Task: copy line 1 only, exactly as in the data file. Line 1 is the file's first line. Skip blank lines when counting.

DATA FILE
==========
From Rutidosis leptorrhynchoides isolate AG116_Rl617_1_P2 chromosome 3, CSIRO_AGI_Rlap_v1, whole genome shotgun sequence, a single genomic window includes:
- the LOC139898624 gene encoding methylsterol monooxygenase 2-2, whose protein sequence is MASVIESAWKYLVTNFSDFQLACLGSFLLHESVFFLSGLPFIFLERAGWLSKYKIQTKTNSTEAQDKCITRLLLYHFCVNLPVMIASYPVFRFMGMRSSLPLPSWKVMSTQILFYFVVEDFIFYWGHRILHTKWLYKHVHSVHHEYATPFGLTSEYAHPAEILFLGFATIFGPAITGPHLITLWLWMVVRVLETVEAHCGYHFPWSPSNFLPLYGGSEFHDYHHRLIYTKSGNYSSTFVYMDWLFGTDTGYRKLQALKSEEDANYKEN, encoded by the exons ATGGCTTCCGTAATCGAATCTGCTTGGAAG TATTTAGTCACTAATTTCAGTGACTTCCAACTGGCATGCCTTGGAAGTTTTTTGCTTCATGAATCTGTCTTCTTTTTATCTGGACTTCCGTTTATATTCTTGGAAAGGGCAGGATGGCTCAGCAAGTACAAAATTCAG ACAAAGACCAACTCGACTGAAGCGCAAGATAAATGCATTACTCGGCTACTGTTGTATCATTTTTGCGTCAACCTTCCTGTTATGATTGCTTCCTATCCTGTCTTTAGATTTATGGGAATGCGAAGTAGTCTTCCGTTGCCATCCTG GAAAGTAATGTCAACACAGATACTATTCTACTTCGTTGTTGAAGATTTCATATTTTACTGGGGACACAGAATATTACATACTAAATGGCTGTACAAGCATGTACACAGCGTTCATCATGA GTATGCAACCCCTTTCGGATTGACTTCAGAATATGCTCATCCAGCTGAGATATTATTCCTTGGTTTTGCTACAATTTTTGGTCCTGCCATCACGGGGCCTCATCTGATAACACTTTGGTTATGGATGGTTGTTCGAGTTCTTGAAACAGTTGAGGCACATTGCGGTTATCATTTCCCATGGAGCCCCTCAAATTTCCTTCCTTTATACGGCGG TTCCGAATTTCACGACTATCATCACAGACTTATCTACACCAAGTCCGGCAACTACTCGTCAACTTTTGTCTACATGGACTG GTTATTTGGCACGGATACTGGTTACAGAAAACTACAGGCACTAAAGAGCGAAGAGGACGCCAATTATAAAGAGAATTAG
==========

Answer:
From Rutidosis leptorrhynchoides isolate AG116_Rl617_1_P2 chromosome 3, CSIRO_AGI_Rlap_v1, whole genome shotgun sequence, a single genomic window includes: